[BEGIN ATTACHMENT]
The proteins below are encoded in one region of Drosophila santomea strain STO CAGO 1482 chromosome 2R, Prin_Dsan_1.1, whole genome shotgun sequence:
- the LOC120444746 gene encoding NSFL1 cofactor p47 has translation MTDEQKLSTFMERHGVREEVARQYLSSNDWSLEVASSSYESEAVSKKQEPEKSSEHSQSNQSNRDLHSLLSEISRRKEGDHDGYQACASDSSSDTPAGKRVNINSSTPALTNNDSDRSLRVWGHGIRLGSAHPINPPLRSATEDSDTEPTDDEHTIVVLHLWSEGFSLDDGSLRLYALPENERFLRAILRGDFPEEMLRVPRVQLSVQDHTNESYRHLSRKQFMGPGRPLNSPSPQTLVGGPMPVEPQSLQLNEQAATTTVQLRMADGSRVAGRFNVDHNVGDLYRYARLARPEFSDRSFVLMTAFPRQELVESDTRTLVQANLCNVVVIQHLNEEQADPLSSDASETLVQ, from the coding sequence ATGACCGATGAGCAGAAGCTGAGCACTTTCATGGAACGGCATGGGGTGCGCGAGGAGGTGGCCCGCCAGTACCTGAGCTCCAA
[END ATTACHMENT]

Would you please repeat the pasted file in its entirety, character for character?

The proteins below are encoded in one region of Drosophila santomea strain STO CAGO 1482 chromosome 2R, Prin_Dsan_1.1, whole genome shotgun sequence:
- the LOC120444746 gene encoding NSFL1 cofactor p47 has translation MTDEQKLSTFMERHGVREEVARQYLSSNDWSLEVASSSYESEAVSKKQEPEKSSEHSQSNQSNRDLHSLLSEISRRKEGDHDGYQACASDSSSDTPAGKRVNINSSTPALTNNDSDRSLRVWGHGIRLGSAHPINPPLRSATEDSDTEPTDDEHTIVVLHLWSEGFSLDDGSLRLYALPENERFLRAILRGDFPEEMLRVPRVQLSVQDHTNESYRHLSRKQFMGPGRPLNSPSPQTLVGGPMPVEPQSLQLNEQAATTTVQLRMADGSRVAGRFNVDHNVGDLYRYARLARPEFSDRSFVLMTAFPRQELVESDTRTLVQANLCNVVVIQHLNEEQADPLSSDASETLVQ, from the coding sequence ATGACCGATGAGCAGAAGCTGAGCACTTTCATGGAACGGCATGGGGTGCGCGAGGAGGTGGCCCGCCAGTACCTGAGCTCCAA